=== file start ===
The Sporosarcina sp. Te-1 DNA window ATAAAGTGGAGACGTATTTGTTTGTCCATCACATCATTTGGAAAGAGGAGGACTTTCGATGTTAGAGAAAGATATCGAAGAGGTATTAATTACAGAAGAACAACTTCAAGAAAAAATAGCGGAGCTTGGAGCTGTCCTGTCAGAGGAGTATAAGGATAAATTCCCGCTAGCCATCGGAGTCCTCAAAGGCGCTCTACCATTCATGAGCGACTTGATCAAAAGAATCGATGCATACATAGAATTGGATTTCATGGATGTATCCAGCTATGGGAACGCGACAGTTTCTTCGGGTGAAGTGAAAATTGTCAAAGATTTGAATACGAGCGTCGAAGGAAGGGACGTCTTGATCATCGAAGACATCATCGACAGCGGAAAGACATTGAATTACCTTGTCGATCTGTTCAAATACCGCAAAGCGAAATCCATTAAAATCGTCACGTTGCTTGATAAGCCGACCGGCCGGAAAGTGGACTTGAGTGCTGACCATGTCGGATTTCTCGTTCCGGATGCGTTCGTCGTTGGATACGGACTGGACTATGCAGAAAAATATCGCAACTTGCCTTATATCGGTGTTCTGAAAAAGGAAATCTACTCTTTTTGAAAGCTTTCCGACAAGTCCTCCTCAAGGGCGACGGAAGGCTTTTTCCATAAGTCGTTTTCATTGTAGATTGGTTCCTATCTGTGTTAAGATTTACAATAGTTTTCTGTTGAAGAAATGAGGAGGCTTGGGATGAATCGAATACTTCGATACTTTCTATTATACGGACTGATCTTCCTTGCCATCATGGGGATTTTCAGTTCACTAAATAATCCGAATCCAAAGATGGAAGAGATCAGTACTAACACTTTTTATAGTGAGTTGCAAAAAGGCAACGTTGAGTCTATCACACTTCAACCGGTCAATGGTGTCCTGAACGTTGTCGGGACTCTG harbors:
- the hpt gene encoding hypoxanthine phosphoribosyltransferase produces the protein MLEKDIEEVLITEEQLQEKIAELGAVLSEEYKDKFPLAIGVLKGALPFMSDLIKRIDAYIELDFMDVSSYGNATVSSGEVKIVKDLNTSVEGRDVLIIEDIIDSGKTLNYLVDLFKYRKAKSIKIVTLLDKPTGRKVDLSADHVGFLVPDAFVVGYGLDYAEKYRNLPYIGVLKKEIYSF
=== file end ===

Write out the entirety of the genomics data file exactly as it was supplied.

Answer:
The Sporosarcina sp. Te-1 DNA window ATAAAGTGGAGACGTATTTGTTTGTCCATCACATCATTTGGAAAGAGGAGGACTTTCGATGTTAGAGAAAGATATCGAAGAGGTATTAATTACAGAAGAACAACTTCAAGAAAAAATAGCGGAGCTTGGAGCTGTCCTGTCAGAGGAGTATAAGGATAAATTCCCGCTAGCCATCGGAGTCCTCAAAGGCGCTCTACCATTCATGAGCGACTTGATCAAAAGAATCGATGCATACATAGAATTGGATTTCATGGATGTATCCAGCTATGGGAACGCGACAGTTTCTTCGGGTGAAGTGAAAATTGTCAAAGATTTGAATACGAGCGTCGAAGGAAGGGACGTCTTGATCATCGAAGACATCATCGACAGCGGAAAGACATTGAATTACCTTGTCGATCTGTTCAAATACCGCAAAGCGAAATCCATTAAAATCGTCACGTTGCTTGATAAGCCGACCGGCCGGAAAGTGGACTTGAGTGCTGACCATGTCGGATTTCTCGTTCCGGATGCGTTCGTCGTTGGATACGGACTGGACTATGCAGAAAAATATCGCAACTTGCCTTATATCGGTGTTCTGAAAAAGGAAATCTACTCTTTTTGAAAGCTTTCCGACAAGTCCTCCTCAAGGGCGACGGAAGGCTTTTTCCATAAGTCGTTTTCATTGTAGATTGGTTCCTATCTGTGTTAAGATTTACAATAGTTTTCTGTTGAAGAAATGAGGAGGCTTGGGATGAATCGAATACTTCGATACTTTCTATTATACGGACTGATCTTCCTTGCCATCATGGGGATTTTCAGTTCACTAAATAATCCGAATCCAAAGATGGAAGAGATCAGTACTAACACTTTTTATAGTGAGTTGCAAAAAGGCAACGTTGAGTCTATCACACTTCAACCGGTCAATGGTGTCCTGAACGTTGTCGGGACTCTG harbors:
- the hpt gene encoding hypoxanthine phosphoribosyltransferase produces the protein MLEKDIEEVLITEEQLQEKIAELGAVLSEEYKDKFPLAIGVLKGALPFMSDLIKRIDAYIELDFMDVSSYGNATVSSGEVKIVKDLNTSVEGRDVLIIEDIIDSGKTLNYLVDLFKYRKAKSIKIVTLLDKPTGRKVDLSADHVGFLVPDAFVVGYGLDYAEKYRNLPYIGVLKKEIYSF